Today at mgpc we noted that it was Reformation Sunday, which falls each year on the last Sunday of October closest in date to October 31. It marks the date during 1517 when Martin Luther was reported to have nailed his 95 theses on the church door at Wittenburg. All Protestants share this as an important event which marked the widespread revival which came to be known as the Reformation. (But you probably knew this.)
You also probably know that Martin Luther would write the words and compose the melody of the hymn based on Psalm 46 entitled ‘A Mighty Fortress Is Our God’. (Ein feste berg ist unser Gott in the German.) The song is the national anthem of protestantism.
I don’t suppose I can assume that everyone has been singing along to this at church today. There seems to be a quiet embarrassment about the Reformation these days, as if it simply freshened things up a bit, and wasn’t a fundamental recovery of the central doctrine of the Gospel.
Luther’s german lyric has been translated into English many times.
I grew up with the translation of Thomas Carlyle which was included in the Church Hymnary, Revised.
A safe stronghold our God is still,
A trusty shield and weapon;
He’ll help us clear from all the ill
That hath us now o’ertaken.
The ancient prince of hell
Hath risen with purpose fell;
Strong mail of craft and power
He weareth in this hour;
On earth is not his fellow.
With force of arms we nothing can,
Full soon were we down-ridden;
But for us fights the proper Man,
Whom God Himself hath bidden.
Ask ye, who is this same?
Christ Jesus is His Name,
The Lord Sabaoth’s Son;
He, and no other one,
Shall conquer in the battle.
And were this world all devils o’er,
And watching to devour us,
We lay it not to heart so sore;
Not they can overpower us.
And let the prince of ill
Look grim as e’er he will,
He harms us not a whit;
For why? — his doom is writ;
A word shall quickly slay him.
God’s Word, for all their craft and force,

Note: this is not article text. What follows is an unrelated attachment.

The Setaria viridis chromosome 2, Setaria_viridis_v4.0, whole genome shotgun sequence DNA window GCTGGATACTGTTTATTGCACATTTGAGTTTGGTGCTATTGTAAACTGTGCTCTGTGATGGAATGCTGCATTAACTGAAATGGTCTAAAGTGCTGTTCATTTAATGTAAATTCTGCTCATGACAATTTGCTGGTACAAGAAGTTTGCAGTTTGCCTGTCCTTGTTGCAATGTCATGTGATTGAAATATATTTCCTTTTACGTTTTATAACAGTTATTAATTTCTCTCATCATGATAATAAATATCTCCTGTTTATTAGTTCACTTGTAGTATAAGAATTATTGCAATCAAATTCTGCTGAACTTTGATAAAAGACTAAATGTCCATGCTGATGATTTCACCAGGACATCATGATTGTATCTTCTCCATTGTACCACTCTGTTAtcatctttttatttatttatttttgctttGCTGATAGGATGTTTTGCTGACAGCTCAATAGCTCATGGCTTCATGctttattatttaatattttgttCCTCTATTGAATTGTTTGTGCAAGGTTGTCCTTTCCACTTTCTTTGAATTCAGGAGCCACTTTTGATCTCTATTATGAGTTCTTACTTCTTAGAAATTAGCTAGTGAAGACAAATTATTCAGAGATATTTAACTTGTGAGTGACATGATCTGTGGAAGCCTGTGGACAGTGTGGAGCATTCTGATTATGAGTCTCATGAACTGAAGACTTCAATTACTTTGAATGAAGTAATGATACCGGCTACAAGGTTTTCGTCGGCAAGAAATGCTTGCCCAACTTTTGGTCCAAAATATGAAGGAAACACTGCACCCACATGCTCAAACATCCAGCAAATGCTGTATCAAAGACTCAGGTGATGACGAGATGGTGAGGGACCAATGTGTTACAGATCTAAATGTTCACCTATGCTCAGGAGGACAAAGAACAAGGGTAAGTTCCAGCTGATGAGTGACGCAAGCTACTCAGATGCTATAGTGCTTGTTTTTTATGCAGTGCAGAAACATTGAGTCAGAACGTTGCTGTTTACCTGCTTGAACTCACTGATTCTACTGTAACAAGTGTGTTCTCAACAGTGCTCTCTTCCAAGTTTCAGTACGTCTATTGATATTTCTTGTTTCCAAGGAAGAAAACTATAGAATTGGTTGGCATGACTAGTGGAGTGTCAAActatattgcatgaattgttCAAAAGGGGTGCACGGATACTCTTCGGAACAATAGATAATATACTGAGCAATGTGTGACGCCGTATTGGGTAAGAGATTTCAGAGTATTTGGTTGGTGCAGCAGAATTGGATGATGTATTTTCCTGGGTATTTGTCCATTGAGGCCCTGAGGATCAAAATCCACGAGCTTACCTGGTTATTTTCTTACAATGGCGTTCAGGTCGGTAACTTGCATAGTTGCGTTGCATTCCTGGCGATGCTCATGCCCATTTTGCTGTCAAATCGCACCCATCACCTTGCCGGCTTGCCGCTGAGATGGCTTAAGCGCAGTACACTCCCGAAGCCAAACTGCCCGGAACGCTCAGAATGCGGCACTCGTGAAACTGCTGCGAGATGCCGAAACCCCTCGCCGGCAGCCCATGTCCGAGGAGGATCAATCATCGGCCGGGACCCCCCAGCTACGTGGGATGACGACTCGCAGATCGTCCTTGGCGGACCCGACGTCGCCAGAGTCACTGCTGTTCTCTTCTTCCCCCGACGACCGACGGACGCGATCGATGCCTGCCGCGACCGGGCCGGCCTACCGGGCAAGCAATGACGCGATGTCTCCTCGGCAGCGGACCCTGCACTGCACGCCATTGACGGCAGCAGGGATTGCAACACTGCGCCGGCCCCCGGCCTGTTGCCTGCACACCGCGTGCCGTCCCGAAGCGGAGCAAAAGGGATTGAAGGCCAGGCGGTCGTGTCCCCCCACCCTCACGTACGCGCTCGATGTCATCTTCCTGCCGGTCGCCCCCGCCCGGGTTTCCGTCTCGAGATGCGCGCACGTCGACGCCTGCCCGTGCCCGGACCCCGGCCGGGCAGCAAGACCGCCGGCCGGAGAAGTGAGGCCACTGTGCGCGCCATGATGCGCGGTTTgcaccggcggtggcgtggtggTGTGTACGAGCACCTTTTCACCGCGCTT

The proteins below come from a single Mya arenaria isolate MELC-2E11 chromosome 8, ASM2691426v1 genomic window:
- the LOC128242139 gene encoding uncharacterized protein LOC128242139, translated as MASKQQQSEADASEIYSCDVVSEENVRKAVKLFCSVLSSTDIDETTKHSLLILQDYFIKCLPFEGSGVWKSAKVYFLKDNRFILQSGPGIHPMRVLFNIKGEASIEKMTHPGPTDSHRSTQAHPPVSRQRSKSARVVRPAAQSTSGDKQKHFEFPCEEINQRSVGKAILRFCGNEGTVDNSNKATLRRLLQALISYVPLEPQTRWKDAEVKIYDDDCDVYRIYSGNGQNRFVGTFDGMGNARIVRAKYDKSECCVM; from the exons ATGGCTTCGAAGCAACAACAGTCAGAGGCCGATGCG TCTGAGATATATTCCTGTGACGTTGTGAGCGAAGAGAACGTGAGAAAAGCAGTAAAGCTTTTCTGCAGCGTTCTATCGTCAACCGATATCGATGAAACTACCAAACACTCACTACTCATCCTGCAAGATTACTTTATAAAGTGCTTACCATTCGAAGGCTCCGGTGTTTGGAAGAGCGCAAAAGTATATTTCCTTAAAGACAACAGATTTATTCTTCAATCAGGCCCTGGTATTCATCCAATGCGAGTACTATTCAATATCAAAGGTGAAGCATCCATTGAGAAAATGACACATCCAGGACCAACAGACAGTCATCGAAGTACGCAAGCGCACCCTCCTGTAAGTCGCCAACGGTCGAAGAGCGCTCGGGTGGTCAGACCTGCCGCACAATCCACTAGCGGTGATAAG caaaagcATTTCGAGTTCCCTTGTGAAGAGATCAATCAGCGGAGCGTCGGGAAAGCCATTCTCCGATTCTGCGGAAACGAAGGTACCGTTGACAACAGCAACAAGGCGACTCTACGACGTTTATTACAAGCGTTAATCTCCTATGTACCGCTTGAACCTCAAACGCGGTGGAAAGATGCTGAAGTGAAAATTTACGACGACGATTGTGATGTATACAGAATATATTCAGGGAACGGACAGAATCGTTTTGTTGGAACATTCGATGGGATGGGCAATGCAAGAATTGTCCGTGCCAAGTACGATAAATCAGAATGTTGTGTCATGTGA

One moment will not linger,
But, spite of hell, shall have its course;
’Tis written by His finger.
And though they take our life,
Goods, honor, children, wife,
Yet is their profit small;
These things shall vanish all:
The City of God remaineth!
Our newer Rejoice! hymnbook changed to a version based on the more widely used translation of Frederick Hedge.
I’m including a traditional version of Hedge’s translation though, primarily because it also uses the phrase ‘Lord Saboath’ (Lord of hosts), which Rejoice!s modernisation dispensed with.
A mighty fortress is our God, A bulwark never failing;
Our shelter He, amid the flood Of mortal ills prevailing.
For still our ancient foe Doth seek to work us woe;
His craft and pow’r are great, And, armed with cruel hate,
On earth is not his equal.
Did we in our own strength confide, Our striving would be losing;
Were not the right Man on our side, The Man of God’s own choosing.
Dost ask who that may be? Christ Jesus, it is He;
Lord Sabaoth is His name, From age to age the same,
And He must win the battle.
And tho’ this world, with devils filled, Should threaten to undo us;
We will not fear, for God hath willed His truth to triumph through us.
The prince of darkness grim – We tremble not for him;
His rage we can endure, For lo! his doom is sure,
One little word shall fell him.
That word above all earthly pow’rs – No thanks to them – abideth:
The Spirit and the gifts are ours Thro’ Him who with us sideth.
Let goods and kindred go, This mortal life also;
The body they may kill: God’s truth abideth still,
His kingdom is forever.
The youtube is from Steve Green. Neither he nor the hymn really need me to commend them, but someone’s got to be hearing this for the first time, I guess.